Academy of Medical Sciences announces new Sanger Institute Fellows
Wellcome Sanger Institute scientists, Dr Trevor Lawley, Professor Ben Lehner and Professor Julian Rayner have been elected as Fellows of the Academy of Medical Sciences in recognition of their contributions to science and health.
Announced today (18 May), they join 57 other leading biomedical and health scientists this year supporting the Academy’s mission to advance biomedical and health research and its translation into benefits for society.
Dr Trevor Lawley FMedSci leads the Host-Microbiota Interactions Lab (HMIL) at the Sanger Institute, exploring the relationship between humans and their microbiome – the community of microorganisms that live on and in us. His research focuses on the microbiome’s complex interactions with the host’s genetics and immune system, and how this influences disease development and progression.
Trevor’s team identifies beneficial gut microbes and functions, recording their influence in long-term growth, development and disease resistance in babies. The team applies large-scale genomic studies and anaerobic microbiology while maintaining publicly available genomic resources and bacterial culture collections. Added to this, the group has developed a leading expertise in humanised models for the development of live bacterial therapeutics and exceptional bioinformatics capability. His important work opens doors for novel ways to treat diseases that target the microbiome, such as type 2 diabetes, intestinal bowel diseases (IBDs) and several types of cancer.
“I’m honoured to be elected as a fellow of the Academy of Medical Sciences and wish to thank all who have contributed to the success of our science, current and past group members and Sanger Institute and Microbiotica colleagues, mentors, our network of international collaborators. Our work at the Sanger Institute has shown that the human microbiome is important for health and disease, and is itself a therapeutic target. I look forward to continuing this work with the aim of delivering novel bacterial therapeutics.”
Dr Trevor Lawley FMedSci, Senior Group Leader at the Wellcome Sanger Institute
Professor Ben Lehner FMedSci FRS is a Senior Group Leader at the Sanger Institute, and Coordinator and ICREA Professor at the Centre for Genomic Regulation (CRG), Barcelona, Spain. His research focuses on understanding the genetic basis of complex traits and diseases. Ben has developed novel methods for identifying genetic variants associated with disease risk. With this, he has been able to identify new risk factors for diseases such as diabetes and Alzheimer’s, aiding clinicians’ predictive work.
His team combines approaches from genomics, biophysics, mechanistic modelling and artificial intelligence to build reference atlases and predictive models in order to understand how changes in DNA affect how proteins and their precursors (RNA) function. This work enables advances in bioengineering, human genetics and drug discovery, and the team’s research has the potential to bring in a new generation of personalised medicines.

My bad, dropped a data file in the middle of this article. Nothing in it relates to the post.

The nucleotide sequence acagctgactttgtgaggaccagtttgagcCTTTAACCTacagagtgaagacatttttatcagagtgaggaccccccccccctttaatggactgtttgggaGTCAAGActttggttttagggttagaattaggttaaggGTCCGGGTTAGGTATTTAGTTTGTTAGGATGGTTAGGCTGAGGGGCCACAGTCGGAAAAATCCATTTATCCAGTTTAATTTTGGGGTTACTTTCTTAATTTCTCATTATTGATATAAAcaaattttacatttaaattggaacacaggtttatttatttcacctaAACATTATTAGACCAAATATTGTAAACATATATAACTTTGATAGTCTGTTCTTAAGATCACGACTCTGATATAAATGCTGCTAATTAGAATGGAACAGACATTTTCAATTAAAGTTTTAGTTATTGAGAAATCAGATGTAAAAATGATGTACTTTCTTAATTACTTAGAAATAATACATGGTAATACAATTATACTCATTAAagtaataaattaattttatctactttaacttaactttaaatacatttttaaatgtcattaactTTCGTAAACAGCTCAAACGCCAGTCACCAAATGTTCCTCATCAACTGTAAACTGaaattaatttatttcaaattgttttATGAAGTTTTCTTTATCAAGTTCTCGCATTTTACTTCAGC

“It’s really great to see our curiosity-driven blue skies research in yeast, worms and computers recognised by the Academy of Medical Sciences. I’m lucky to have worked with many great lab members and colleagues over the years and to have had the freedom to spend my time trying to answer fundamental questions about genetics and biology.”
Professor Ben Lehner FMedSci FRS, Senior Group Leader at the Wellcome Sanger Institute and Coordinator and ICREA Professor, Centre for Genomic Regulation (CRG), Barcelona
Professor Julian Rayner FMedSci, Director of Wellcome Connecting Science and Honorary Faculty at the Sanger Institute, has also been elected as a Fellow in this year’s cohort. Julian has spent his career focusing on malaria parasites and his work has helped identify new vaccine targets and inform antimalarial drug development.
In addition, Professor Eric Miska FMedSci, Deputy Director, Herchel Smith Professor, University of Cambridge and Associate Faculty at the Wellcome Sanger Institute, has been elected as a Fellow for his pioneering work in RNA biology.
“These new Fellows are pioneering biomedical research and driving life-saving improvements in healthcare, from understanding the spread of infectious diseases to developing mental health interventions. It’s a pleasure to recognise and celebrate their exceptional talent by welcoming them to the Fellowship.
“This year, we are celebrating our 25th anniversary. The Fellowship is our greatest asset, and their broad expertise and dynamic ability has shaped the Academy to become the influential, expert voice of health. As we look to the future, the collective wisdom our new Fellows bring will be pivotal in achieving our mission to create an open and progressive research sector to improve the health of people everywhere.”
Professor Dame Anne Johnson PMedSci, President of the Academy of Medical Sciences
About the Academy of Medical Sciences Fellowship
The Academy of Medical Sciences is the independent body in the UK representing the diversity of medical science. Elected Fellows are the UK’s leading medical scientists from hospitals, academia, industry and the public service and their breadth of expertise ranges from molecular imaging to biostatistics to public health policy. Their mission is to advance biomedical and health research and its translation into benefits for society.
They join a prestigious Fellowship of 1,400 esteemed researchers who are central to the Academy’s work. This includes providing career support to the next generation of researchers and contributing to the Academy’s influential policy work to improve health in the UK and globally.
Find more information about the Academy of Medical Sciences Fellowship here.
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